Phillip uses their art to connect with young artists, promote important messages and inspire others. (Emily Kobus)
Phillip uses their art to connect with young artists, promote important messages and inspire others.

Emily Kobus

Meet Liza-Marie Phillip: The face behind the art of Burlington Pride

October 19, 2022

Anyone who happened to be at Burlington Pride last month likely noticed the gaggle of friendly-looking monsters on the official pride festival t-shirts.

The creator of these characters is Liza-Marie Phillip, a 27-year-old artist born and raised in southern Vermont. As a Black, queer creator, Phillip strives to touch all types of people with their work, they said. 

“Initially, I was trying to really focus on groups of people in Vermont that I felt like didn’t really have a lot of attention, but I think are incredibly amazing,” Phillip said. “I initially was focusing mostly on BIPOC and queerness, which I very much am still focusing on, but now I’m realizing how important it is just to connect with everybody.” 

Barrio Cafe and Kieslich Park in Burlington and Bethel Elementary School in Bethel, Vt. are a few places where Phillip’s art can be found.

The monsters at the center of their art are always black and white, with their individual accessories and surrounding characteristics in a bright array of colors. They often have long, wiggling tongues, long eyelashes and big round teeth.

“They’re fun to draw, but I also wanted to make a character that had no gender, just super inclusive,” Phillip said. “I wanted to come up with something that anybody could see themself as.”

Phillip’s community presence has reached beyond Burlington Pride. This past June, Phillip fostered a sense of connection at Bethel Elementary School in Bethel, Vt., when a young Black artist they were mentoring approached them about helping paint a mural at their school, they said. 

“It was exciting for them to create this piece that gets to be there for years to come,” Phillip said.

Amidst the wiggling monsters and bright colors in the mural is the phrase “We Are Resilient.” The mural focuses on the children coming back to school from the COVID-19 pandemic. 

“I feel like [the pandemic] affected students a lot more than we realize,” Phillip said. 

The mural was meant to showcase the resilience of the children during this time period, they said. 

“I wanted to have a message of how that strength and unity is a positive thing to come out of something that could be considered negative in a lot of ways,” Phillip said.

Phillip’s work can be found nearly everywhere, from the wall of Nataraja Studios—a dance studio in Burlington—to the sides of local Foam Brewers beer cans. On many of their pieces, viewers will find uplifting messages, such as “Trust In Yourself” and “We Are All Connected.”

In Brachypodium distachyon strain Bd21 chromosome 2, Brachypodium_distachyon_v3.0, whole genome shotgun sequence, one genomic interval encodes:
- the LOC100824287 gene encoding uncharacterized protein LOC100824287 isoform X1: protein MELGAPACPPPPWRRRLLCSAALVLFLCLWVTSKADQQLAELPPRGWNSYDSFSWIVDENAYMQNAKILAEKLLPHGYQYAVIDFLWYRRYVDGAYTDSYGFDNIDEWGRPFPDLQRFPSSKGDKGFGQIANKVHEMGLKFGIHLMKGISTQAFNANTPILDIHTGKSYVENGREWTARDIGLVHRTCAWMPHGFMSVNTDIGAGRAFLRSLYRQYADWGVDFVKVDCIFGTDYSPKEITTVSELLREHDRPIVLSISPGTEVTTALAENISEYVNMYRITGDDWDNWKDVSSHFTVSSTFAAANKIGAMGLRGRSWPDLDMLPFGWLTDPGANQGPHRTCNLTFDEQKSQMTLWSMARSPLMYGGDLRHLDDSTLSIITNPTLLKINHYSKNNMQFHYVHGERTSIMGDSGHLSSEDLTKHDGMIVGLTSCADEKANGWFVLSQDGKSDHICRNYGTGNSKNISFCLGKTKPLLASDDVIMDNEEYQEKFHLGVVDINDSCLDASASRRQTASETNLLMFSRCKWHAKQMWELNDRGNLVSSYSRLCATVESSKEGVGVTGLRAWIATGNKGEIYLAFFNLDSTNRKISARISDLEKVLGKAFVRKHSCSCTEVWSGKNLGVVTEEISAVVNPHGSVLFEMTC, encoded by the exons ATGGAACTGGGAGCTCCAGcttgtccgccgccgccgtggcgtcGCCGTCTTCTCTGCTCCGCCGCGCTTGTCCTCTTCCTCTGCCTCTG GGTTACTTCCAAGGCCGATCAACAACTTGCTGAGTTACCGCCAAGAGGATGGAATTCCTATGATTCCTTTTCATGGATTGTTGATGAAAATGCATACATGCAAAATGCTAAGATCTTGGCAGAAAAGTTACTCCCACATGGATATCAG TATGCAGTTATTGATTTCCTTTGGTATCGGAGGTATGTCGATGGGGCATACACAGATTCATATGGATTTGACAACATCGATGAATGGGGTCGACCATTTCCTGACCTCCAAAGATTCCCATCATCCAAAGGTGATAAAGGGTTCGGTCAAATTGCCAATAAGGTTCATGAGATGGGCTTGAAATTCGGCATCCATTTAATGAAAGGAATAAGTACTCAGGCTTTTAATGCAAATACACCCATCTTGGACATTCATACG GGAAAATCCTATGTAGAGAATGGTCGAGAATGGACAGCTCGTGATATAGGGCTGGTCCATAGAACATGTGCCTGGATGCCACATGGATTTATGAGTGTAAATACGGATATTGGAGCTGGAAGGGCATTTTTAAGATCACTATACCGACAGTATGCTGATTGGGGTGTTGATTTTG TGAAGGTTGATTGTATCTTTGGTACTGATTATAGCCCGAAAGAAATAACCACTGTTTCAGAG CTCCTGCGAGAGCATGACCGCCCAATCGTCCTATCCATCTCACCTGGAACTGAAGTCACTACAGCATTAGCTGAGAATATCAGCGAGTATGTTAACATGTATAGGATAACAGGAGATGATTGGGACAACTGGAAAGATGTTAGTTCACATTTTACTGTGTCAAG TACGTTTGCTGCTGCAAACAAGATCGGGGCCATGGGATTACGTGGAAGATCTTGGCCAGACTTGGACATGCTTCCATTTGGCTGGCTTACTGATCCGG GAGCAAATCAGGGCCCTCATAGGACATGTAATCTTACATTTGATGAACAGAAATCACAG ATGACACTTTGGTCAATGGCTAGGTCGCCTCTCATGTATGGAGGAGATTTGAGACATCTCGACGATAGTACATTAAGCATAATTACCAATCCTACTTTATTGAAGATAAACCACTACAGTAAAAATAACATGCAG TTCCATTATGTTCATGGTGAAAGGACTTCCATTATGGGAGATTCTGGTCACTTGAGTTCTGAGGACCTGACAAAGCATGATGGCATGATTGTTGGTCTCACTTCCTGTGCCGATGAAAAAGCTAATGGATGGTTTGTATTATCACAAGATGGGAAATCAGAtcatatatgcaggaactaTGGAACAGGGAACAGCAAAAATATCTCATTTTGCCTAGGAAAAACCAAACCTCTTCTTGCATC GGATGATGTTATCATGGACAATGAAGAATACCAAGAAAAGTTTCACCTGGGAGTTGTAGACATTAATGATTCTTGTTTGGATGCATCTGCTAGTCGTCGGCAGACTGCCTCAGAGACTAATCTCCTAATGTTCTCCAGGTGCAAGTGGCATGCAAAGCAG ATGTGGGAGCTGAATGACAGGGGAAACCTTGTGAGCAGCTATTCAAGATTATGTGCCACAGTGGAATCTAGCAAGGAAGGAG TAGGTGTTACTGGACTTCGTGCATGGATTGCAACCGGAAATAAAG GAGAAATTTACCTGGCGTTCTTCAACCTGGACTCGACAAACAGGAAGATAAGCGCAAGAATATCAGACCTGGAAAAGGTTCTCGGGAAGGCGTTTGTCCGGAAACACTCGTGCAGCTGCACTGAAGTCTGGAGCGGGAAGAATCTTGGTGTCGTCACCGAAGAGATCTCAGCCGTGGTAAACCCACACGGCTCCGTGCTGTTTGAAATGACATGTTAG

“There’s so much to say,” Phillip said. “You think that you would run out of things to say, but I am so inspired by the people in my life and all the things that are happening in the world right now. There’s always going to be something to say because there’s always so many important things happening around us.”

According to Phillip, their older sibling Rose was the one who encouraged them to take their art career seriously. 

“I’ve always pushed them to take their art to the next level,” Rose said.

While Liza inspires Rose with their art, Liza said Rose has also inspired them.

“They just think very big,” Liza said. “They pushed me out of my comfort zone. I mean, I used to make art for friends, I never sold it. And then one day, I just took their advice and tried it out and it went well.” 

Burlington-based artist Liza-Marie Phillip at their home and studio in Burlington Oct 14. Black and white monsters alongside bright colors characterize their art that can be found throughout the community.

Rose knew their younger sibling was talented from a young age, they said. 

“Ever since they could hold a paintbrush or pencil, I knew they were gifted,” Rose said. “I’m their number one fan. I see Liza’s art hanging in art galleries in New York City in the future.”

The next step for Phillip is to think bigger and collaborate with other artists.

“While I was at Burning Man Festival this past summer, I met a [group] that was actually Vermont-based and they want to make a Meow Wolf in Vermont,” Phillip said.

Meow Wolf is an arts and entertainment company based in Santa Fe, N.M. that creates large-scale interactive museums, according to their website.

“I want to connect with them and then potentially have a room where you can experience and interact with my artwork, but that’s thinking way ahead,” Phillip said. 

As a young creative still finding their own voice, Phillip has a message for other young artists looking to expand their art.

“Do your artwork for you, first,” Phillip said. “It’s not really about if other people validate your work, it’s more how you feel about it. Keep making art while people are deciding if they like it or not. As long as you like it, keep doing it and keep getting inspired.”

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